Falk: That really depends on a discussion between the patient and their doctor—“Hey doc, what would you suggest I should do? What kind of treatment should I get?” In reality, it’s almost, “Can I make it through the operation?” Because if I do, and the cancer is removed my longevity is markedly improved.”
Cykert: That’s right, that truly is it. Those discussions should have as much factual information as possible.
Falk: So you are engaged in two really important screening efforts. One, the screening tool that you’ve created for risk assessment for cardiovascular disease. The other, how to use the electronic health record to make sure that patients are getting the optimal treatment for lung cancer. Both unbelievably important prevention efforts. So congratulations for those endeavors.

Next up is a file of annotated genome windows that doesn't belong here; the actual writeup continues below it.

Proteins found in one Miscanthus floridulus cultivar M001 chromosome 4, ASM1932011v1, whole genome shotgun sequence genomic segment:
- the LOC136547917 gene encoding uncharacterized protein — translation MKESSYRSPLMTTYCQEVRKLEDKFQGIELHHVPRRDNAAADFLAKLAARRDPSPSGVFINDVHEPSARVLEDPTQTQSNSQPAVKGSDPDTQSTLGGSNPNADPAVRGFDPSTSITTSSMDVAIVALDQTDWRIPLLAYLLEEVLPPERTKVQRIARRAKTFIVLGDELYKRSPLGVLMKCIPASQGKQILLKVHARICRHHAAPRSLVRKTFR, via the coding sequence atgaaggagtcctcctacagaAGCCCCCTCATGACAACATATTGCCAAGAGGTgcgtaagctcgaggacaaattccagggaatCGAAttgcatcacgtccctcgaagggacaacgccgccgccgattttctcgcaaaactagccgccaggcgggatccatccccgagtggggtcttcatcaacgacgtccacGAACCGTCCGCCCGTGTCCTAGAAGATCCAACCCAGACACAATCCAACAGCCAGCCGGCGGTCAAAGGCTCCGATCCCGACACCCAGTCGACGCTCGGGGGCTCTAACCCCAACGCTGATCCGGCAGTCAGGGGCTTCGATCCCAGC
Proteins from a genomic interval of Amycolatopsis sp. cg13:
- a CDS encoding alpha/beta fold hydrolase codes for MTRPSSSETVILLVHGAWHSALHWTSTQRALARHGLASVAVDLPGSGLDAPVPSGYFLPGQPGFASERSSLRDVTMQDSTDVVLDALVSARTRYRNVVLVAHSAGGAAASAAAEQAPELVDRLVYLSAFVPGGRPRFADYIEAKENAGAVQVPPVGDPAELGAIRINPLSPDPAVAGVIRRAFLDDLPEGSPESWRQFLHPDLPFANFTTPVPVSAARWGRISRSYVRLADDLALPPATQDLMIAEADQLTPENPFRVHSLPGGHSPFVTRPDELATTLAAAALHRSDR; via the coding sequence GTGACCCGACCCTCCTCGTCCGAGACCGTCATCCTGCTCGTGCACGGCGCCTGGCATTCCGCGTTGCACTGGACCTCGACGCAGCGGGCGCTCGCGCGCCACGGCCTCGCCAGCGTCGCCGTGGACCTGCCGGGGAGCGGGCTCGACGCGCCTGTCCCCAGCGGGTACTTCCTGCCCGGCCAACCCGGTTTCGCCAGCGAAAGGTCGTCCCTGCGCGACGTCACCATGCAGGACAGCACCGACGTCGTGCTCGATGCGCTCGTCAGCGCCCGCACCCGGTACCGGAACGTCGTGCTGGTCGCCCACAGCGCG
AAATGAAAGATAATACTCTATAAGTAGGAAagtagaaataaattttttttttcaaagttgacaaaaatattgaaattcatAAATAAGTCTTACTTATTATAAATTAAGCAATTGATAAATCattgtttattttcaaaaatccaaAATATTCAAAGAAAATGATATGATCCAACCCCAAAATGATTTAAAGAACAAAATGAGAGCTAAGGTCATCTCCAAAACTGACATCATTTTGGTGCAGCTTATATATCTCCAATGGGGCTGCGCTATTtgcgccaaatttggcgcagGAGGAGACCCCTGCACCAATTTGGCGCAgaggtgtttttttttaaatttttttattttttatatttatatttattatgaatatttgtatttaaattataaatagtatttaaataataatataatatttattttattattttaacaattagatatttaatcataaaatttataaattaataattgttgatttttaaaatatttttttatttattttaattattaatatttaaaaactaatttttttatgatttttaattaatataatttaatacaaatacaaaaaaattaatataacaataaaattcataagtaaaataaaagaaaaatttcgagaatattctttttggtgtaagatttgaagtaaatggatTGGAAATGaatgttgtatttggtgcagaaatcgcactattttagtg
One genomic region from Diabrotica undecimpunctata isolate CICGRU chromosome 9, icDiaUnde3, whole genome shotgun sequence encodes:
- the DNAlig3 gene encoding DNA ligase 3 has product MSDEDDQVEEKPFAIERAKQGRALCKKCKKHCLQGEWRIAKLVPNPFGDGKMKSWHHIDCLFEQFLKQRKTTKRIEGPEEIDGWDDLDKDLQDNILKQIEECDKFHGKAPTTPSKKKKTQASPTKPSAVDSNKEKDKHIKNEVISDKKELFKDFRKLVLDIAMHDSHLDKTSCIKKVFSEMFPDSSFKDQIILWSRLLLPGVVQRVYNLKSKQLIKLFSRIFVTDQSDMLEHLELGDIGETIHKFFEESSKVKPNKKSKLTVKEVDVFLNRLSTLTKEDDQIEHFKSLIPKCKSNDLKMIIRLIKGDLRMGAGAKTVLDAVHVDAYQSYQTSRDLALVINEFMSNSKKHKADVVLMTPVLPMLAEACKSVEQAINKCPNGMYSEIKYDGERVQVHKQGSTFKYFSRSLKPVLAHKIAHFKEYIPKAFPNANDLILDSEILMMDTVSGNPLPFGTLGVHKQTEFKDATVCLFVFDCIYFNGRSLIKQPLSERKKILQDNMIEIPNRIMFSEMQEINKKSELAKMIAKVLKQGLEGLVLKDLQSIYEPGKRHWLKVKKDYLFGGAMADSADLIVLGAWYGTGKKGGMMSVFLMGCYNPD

Dr. Cykert, thank you so much for talking with us today.
Cykert: I enjoyed it.
Read the referenced publication in the Journal of the American Medical Association.